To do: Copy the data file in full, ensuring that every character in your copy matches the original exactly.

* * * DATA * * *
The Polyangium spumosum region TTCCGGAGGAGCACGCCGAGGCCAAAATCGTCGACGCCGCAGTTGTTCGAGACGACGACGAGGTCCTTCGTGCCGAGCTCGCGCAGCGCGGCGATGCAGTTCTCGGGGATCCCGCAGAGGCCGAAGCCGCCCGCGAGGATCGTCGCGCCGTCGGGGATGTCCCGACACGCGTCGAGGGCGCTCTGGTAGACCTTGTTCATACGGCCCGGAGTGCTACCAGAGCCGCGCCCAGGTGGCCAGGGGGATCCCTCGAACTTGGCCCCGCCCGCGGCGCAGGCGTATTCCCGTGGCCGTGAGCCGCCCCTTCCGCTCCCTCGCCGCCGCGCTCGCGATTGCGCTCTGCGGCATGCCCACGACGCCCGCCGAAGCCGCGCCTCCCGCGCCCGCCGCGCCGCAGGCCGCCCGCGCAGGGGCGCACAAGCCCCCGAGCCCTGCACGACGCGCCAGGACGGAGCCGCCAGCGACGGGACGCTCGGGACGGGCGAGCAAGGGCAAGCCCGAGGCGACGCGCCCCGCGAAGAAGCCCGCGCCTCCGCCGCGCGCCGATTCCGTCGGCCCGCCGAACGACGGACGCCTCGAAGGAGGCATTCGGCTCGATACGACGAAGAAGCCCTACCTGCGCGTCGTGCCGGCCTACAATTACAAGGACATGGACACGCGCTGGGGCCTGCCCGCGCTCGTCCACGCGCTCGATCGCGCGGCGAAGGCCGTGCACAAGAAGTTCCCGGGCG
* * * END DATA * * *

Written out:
The Polyangium spumosum region TTCCGGAGGAGCACGCCGAGGCCAAAATCGTCGACGCCGCAGTTGTTCGAGACGACGACGAGGTCCTTCGTGCCGAGCTCGCGCAGCGCGGCGATGCAGTTCTCGGGGATCCCGCAGAGGCCGAAGCCGCCCGCGAGGATCGTCGCGCCGTCGGGGATGTCCCGACACGCGTCGAGGGCGCTCTGGTAGACCTTGTTCATACGGCCCGGAGTGCTACCAGAGCCGCGCCCAGGTGGCCAGGGGGATCCCTCGAACTTGGCCCCGCCCGCGGCGCAGGCGTATTCCCGTGGCCGTGAGCCGCCCCTTCCGCTCCCTCGCCGCCGCGCTCGCGATTGCGCTCTGCGGCATGCCCACGACGCCCGCCGAAGCCGCGCCTCCCGCGCCCGCCGCGCCGCAGGCCGCCCGCGCAGGGGCGCACAAGCCCCCGAGCCCTGCACGACGCGCCAGGACGGAGCCGCCAGCGACGGGACGCTCGGGACGGGCGAGCAAGGGCAAGCCCGAGGCGACGCGCCCCGCGAAGAAGCCCGCGCCTCCGCCGCGCGCCGATTCCGTCGGCCCGCCGAACGACGGACGCCTCGAAGGAGGCATTCGGCTCGATACGACGAAGAAGCCCTACCTGCGCGTCGTGCCGGCCTACAATTACAAGGACATGGACACGCGCTGGGGCCTGCCCGCGCTCGTCCACGCGCTCGATCGCGCGGCGAAGGCCGTGCACAAGAAGTTCCCGGGCG